Rutgers v. Waddington (New York Mayor's Court, 1784)
RUTGERS v. WADDINGTON (New York Mayor's Court, 1784)
Decided in 1784 by the Mayor's Court of New York City, this was an early state precedent for judicial review and the first reported case in which the constitutionality of a state act was attacked on the ground that it violated a treaty of the United States. The state's Trespass Act allowed Rutgers, who had fled New York when the British occupied the city, to sue for the value of rents lost while her property was held by British merchants under military authority. The statute barred defendants from pleading that military authority justified the "trespass" under acts of war and the law of nations. The Treaty of Peace, however, canceled claims for injuries to property during the war. alexander hamilton, representing the defendants, expressly argued that the court should hold the Trespass Act unconstitutional.
Chief Judge james duane, for the court, declared that the state constitution embodied the common law and that the common law recognized the law of nations. Duane also declared that the union of the states under the articles of confederation constituted "a fundamental law, " according to which Congress had exclusive powers of making war and peace: "no state in this union can alter or abridge, in a single point, the federal articles or the treaty." His logic having led him to the brink of holding the Trespass Act void, Duane abruptly endorsed the prevailing Blackstonian theory of legislative supremacy. When the legislature enacted a law, "there is no power which can controul them … the Judges are not at liberty, altho' it appear to them to be unreasonable, to reject it: for this were to set the judicial above the legislative, which would be subversive of all government." Duane then declared that the legislature had not intended to revoke the law of nations and that the court had to expound the statute to give the legislature's intention its effect, whereupon the court emasculated the statute. The judgment was that for the time the property was held under military order, acts done according to the law of nations and "buried in oblivion" by the treaty could not be redressed by the statute; Rutgers could not recover for trespass.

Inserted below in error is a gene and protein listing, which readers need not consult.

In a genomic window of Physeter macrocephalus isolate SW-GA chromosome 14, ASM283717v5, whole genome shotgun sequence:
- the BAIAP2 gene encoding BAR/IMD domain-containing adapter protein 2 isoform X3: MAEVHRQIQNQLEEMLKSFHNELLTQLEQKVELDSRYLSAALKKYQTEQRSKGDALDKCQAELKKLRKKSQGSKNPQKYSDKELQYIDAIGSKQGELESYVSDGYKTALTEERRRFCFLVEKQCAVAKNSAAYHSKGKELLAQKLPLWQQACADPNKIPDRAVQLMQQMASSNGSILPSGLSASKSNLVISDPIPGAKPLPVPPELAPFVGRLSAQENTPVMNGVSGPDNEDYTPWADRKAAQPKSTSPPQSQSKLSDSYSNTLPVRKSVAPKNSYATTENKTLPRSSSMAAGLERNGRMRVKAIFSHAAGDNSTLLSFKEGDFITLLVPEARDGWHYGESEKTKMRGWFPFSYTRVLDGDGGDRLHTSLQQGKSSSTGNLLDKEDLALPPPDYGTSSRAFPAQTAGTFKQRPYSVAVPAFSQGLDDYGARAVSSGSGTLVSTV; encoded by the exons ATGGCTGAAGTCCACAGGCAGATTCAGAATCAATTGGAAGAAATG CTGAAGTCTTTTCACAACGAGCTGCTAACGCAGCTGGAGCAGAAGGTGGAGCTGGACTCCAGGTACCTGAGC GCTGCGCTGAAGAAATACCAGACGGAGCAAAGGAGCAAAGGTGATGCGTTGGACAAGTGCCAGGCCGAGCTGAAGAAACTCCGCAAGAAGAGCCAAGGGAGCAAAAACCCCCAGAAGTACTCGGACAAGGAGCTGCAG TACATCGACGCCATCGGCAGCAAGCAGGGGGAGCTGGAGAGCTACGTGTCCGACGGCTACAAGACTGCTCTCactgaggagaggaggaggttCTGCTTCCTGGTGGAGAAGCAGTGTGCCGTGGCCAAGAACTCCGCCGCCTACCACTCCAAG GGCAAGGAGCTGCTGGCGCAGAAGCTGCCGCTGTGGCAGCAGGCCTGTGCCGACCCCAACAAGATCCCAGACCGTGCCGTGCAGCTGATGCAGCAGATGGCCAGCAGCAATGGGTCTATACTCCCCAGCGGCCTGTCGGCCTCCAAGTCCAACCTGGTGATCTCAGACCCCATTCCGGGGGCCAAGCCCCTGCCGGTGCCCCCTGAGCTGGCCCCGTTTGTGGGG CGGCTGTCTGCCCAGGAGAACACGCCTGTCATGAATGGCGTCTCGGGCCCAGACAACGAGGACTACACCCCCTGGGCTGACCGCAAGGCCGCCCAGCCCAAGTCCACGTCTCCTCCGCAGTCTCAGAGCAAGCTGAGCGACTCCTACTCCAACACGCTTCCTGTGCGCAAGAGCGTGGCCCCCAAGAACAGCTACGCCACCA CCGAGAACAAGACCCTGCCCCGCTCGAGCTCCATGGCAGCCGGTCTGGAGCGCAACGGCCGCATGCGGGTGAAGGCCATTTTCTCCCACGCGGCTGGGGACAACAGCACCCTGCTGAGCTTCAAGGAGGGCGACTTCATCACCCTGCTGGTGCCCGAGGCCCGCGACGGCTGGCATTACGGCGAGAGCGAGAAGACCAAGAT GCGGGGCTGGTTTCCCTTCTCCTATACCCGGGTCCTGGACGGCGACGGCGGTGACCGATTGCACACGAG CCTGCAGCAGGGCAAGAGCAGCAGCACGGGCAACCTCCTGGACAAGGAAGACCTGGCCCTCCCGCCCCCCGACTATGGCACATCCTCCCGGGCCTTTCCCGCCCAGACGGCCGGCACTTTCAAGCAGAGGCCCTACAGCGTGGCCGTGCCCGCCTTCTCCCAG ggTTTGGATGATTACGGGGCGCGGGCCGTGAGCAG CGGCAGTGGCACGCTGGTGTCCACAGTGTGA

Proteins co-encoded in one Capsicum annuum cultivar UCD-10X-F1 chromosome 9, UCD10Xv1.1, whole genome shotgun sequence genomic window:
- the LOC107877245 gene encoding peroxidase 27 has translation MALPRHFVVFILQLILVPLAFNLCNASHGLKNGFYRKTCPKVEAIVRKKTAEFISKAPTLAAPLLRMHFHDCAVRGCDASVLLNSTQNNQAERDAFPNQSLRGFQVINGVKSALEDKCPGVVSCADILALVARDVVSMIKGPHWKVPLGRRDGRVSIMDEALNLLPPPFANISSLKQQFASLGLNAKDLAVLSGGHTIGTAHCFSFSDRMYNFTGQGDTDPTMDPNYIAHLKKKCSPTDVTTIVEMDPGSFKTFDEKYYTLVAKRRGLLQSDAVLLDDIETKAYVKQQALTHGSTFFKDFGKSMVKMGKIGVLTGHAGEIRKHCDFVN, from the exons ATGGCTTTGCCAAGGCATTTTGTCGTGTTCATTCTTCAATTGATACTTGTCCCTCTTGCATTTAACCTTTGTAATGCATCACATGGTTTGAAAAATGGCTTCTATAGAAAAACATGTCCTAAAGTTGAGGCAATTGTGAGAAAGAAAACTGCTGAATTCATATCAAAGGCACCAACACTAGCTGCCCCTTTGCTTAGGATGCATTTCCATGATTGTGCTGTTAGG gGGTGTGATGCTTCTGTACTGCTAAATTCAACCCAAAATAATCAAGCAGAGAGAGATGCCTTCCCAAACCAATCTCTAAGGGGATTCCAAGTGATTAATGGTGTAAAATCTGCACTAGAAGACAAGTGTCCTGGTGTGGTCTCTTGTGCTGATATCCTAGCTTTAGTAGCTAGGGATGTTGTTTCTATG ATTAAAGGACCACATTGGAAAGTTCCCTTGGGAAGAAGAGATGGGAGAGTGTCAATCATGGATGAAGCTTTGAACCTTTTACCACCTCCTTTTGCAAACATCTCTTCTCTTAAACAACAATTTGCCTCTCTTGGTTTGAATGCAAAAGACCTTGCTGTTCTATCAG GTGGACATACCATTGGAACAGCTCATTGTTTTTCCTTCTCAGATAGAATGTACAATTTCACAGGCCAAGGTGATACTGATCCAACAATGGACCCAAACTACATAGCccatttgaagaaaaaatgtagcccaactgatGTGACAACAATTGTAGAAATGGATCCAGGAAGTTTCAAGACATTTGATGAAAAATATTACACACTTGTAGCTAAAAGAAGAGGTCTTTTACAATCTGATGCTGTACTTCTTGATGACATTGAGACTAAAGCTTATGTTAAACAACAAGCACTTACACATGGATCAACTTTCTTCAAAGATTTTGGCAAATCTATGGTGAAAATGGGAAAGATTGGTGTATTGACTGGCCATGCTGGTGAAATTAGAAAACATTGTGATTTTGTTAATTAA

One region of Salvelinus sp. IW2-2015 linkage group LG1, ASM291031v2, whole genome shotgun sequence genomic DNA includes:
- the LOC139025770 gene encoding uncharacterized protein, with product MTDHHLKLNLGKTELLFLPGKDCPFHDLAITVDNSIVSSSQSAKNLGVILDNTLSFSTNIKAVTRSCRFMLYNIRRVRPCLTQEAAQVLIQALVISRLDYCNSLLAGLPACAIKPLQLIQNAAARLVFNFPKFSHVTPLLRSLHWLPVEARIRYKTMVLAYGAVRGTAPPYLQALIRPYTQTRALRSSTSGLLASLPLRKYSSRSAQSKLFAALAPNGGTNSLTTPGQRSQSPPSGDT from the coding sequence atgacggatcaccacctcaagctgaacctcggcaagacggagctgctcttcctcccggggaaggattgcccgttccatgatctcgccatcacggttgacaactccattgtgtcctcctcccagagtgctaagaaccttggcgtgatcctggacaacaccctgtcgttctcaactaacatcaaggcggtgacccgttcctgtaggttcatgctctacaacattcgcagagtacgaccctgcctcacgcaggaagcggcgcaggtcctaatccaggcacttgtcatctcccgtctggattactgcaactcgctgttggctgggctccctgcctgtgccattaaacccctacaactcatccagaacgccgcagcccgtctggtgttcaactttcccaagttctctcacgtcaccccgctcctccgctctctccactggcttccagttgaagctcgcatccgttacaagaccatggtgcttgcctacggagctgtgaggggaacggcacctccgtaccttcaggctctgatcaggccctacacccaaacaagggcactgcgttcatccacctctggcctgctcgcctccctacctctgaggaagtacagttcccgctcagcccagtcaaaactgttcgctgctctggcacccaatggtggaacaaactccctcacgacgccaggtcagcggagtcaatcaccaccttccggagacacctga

Technically the court had construed the act to conform to the treaty and the law of nations, but the legislature angrily resolved that the adjudication was "subversive of all law and good order" and that if a court could "dispense with" state law, "Legislatures become useless." Although a motion to remove the judges failed, a public protest meeting adopted "An Address to the People," angrily accusing the court of having "assumed and exercised a power to set aside an Act of the State." The "Address," severely condemning judicial review, was widely circulated, as was the pamphlet report of the case.
Leonard W. Levy